South Florida, Homicide Defense Lawyers
Under the laws of the state of Florida, murder, homicide and manslaughter are defined as the act of taking the life of another human being. Whether your act was premeditated or the result of criminal negligence depends upon the circumstances, including your own mental and physical condition. Whatever the charges may be, if you are charged with any crime involving causing the death of another person, you need experienced legal defense.
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The law firm of Benjamin & Aaronson, P.A. located in Fort Lauderdale, Florida, offers a team of criminal defense trial attorneys with more than 60 years of combined experience, including successful defense of capital murder charges. We work with a network of professional crime scene investigators, forensic specialists and constitutional law experts to investigate and prepare the clearest case possible for acquittal or a reduction of charges. When it comes to serious charges for violent criminal acts, you have to have confidence in your attorney's experience. Under Florida and federal law, your life may very well be depending on it.
How does the law define the difference?
If your actions results in the death of a victim, the State's Attorney may prefer homicide charges of murder, manslaughter, culpable negligence or vehicular homicide. Each carries various degrees of severity for sentencing and punishment.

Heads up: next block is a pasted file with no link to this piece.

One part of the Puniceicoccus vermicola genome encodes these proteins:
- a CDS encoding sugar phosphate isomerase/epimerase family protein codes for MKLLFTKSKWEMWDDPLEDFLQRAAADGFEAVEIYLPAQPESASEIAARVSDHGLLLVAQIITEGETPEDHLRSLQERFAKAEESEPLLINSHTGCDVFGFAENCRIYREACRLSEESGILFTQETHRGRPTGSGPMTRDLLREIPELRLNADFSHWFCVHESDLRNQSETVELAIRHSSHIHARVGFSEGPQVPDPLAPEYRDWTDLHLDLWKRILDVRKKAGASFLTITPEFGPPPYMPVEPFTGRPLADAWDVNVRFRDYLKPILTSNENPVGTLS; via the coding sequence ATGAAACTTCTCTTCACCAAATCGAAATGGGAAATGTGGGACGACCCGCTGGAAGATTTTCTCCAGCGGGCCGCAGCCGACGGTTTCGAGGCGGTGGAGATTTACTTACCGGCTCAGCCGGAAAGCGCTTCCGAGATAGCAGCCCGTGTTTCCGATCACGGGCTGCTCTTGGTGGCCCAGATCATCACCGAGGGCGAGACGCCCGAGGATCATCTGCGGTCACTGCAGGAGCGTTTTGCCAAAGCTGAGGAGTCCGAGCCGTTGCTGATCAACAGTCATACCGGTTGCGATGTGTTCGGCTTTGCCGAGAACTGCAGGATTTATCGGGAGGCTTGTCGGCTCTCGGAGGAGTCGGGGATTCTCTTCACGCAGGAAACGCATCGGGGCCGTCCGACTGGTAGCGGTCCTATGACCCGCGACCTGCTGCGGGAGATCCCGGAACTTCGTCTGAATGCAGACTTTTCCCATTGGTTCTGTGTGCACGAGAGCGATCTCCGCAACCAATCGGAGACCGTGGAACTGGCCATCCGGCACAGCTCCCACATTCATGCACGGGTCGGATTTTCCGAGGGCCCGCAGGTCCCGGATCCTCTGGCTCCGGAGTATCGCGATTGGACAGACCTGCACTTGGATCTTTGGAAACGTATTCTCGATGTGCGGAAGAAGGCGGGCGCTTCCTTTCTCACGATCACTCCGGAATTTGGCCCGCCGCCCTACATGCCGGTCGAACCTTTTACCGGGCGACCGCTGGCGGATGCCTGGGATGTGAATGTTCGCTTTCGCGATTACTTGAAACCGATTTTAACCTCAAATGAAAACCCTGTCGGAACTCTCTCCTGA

Murder, first-degree: The government must prove that you killed another person with malice aforethought (premeditation) or a death occurred in the commission of a felony. First degree murder carries the death sentence in Florida and on the federal level.
Murder, second-degree: The government must prove that you took the life of the victim during an act of a crime, but not in a premeditated or planned manner, or during a heat of passion. It is generally viewed by prosecutors as the middle ground between first-degree murder and a manslaughter charge.
Murder, third-degree: The government must prove that your criminal act resulted in the death of a victim, without malice or premeditation. Intentionally distributing a product, declared to be unsafe and illegal, which causes the death of a person may constitute third-degree murder charges.
Manslaughter, first-degree: The government must prove that your act, committed without malicious intent or premeditation, resulted in the death of the victim.
Manslaughter, second-degree: The government must prove that your actions created an unreasonable risk, which could have been avoided by prudent thinking, which caused the death of the victim.
To learn more, please visit our Criminal Defense Practice Center
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